(aa) legal developments across the world regarding the interception of communications, which include developments influenced by technology as well as financial considerations;
(bb) the challenges posed by new developments in relation to the investigation of crime, especially crime which transcends national borders;
(cc) provisions contained in the European Convention on Human Rights relating to a person's right to privacy and public authority's right to interfere with the exercise of an individual's right in certain circumstances;
(dd) the exemptions and restrictions set out by the European Parliament relating to the adoption by States of legislative measures to restrict the scope of the obligations and rights of an individual;
(ee) the protection of telecommunication data as set out by the European Community in its 1997 Directive;
(ff) the recommendations of the Working Party on the protection of individuals with regard to the processing of personal data as instituted by the European Council during 1995;
(gg) the High Court's observation in S v Naidoo and Another  1 All SA 189 on 213 regarding the constitutionality of the provisions of the present Interception and Monitoring Act, 1992; and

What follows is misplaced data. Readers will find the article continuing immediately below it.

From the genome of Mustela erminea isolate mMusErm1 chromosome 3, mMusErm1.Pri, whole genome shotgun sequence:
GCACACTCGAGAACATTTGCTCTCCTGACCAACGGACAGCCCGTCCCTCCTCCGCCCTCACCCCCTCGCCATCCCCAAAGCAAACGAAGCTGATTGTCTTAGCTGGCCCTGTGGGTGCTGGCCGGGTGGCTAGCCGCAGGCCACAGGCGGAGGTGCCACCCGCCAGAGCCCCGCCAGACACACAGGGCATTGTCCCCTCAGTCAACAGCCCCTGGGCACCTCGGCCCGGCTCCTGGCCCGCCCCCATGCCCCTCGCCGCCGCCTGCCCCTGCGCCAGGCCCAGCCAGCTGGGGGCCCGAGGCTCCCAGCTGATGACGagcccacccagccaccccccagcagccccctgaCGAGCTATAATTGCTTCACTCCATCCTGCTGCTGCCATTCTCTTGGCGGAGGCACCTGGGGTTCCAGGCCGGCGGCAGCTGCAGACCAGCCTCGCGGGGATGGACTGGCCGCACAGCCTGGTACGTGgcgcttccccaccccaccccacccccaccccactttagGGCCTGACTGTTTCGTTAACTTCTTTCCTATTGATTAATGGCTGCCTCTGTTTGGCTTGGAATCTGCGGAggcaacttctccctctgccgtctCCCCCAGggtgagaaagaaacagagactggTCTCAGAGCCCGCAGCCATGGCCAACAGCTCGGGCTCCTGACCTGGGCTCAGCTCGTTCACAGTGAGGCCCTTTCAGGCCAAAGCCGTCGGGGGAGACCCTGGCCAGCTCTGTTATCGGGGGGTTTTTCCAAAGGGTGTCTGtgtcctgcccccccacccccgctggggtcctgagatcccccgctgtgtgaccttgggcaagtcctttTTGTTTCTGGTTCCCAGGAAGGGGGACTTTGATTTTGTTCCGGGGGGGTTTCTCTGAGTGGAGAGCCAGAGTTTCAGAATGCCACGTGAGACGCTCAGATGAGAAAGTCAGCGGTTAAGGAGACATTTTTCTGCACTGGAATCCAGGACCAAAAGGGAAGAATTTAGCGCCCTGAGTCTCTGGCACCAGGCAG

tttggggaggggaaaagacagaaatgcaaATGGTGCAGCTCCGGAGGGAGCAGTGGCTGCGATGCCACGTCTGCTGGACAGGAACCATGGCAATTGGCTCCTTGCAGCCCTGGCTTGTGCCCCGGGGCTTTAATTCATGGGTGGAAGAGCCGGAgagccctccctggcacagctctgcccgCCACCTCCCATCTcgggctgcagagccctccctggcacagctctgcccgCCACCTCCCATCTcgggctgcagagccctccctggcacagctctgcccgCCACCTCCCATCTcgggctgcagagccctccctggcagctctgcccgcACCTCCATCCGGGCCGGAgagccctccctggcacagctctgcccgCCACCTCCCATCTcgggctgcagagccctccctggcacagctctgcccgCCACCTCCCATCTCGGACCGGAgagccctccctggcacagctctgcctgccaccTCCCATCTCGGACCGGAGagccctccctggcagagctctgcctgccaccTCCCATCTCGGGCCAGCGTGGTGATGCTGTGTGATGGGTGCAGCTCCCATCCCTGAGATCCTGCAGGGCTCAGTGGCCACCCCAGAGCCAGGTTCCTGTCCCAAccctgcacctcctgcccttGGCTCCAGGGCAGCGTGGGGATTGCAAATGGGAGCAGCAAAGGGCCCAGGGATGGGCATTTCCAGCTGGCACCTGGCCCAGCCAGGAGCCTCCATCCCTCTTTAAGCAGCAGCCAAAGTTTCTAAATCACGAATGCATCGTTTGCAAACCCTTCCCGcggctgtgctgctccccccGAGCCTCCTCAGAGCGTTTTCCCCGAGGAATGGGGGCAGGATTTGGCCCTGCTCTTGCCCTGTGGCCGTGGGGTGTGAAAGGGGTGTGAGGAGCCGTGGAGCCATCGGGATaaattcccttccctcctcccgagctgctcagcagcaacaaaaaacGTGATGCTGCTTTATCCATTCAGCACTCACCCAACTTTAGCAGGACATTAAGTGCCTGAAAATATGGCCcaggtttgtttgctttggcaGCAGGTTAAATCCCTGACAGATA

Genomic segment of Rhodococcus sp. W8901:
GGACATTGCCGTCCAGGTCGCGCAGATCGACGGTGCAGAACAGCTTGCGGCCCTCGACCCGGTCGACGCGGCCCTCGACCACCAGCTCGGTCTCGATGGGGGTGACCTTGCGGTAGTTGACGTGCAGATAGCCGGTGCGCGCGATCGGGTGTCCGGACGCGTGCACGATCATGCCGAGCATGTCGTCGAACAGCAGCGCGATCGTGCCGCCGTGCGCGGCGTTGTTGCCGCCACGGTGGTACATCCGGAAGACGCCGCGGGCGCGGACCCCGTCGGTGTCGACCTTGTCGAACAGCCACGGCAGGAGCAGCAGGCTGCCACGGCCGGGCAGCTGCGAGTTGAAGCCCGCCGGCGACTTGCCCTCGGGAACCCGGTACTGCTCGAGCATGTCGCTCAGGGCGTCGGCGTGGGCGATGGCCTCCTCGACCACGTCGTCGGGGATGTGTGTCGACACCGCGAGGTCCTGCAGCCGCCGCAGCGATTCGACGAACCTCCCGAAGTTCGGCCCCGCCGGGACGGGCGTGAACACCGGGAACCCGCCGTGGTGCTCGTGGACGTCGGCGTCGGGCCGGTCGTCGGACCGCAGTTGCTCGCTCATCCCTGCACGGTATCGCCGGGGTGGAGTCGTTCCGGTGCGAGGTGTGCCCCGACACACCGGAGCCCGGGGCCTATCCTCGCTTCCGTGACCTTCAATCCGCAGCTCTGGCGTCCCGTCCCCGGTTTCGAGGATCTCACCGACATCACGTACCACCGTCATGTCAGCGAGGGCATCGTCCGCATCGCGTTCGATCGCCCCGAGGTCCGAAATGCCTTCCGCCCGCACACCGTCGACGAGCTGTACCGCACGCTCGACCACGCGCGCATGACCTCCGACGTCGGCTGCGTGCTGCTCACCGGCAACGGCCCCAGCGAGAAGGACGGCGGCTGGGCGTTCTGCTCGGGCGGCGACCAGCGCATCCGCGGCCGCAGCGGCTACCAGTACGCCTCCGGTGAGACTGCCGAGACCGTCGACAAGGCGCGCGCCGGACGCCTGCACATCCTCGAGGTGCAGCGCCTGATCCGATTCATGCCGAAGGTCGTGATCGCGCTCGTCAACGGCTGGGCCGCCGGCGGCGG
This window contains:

(hh) comparative legislation in other democratic countries,
the South African Law Commission, in paragraph 1.27 of its Report, remarks as follows:
"There is, in view of the factors set out above, a more compelling reason to review the Interception and Monitoring Prohibition Act, 1992, from a legal point of view. Telecommunications are being used more and more in the organizing and commissioning of crime, especially organized crime, heists and other serious violent crimes. Legal provision should be made to give law enforcement agencies the necessary tools to investigate such crimes as well as other concomitant crimes such as money-laundering. A review of the Act should ensure that the emphasis in the Act should be crime.".
We whole heartedly agree with this viewpoint of the South African Law Commission.
(iii) The following view has been expressed by the Australian Law Reform Commission:
"...the privacy interest is not an absolute one, other interests must be taken into account. Other legitimate social interests (for example the interest in protecting society from wrong-doers and criminals) must be respected.".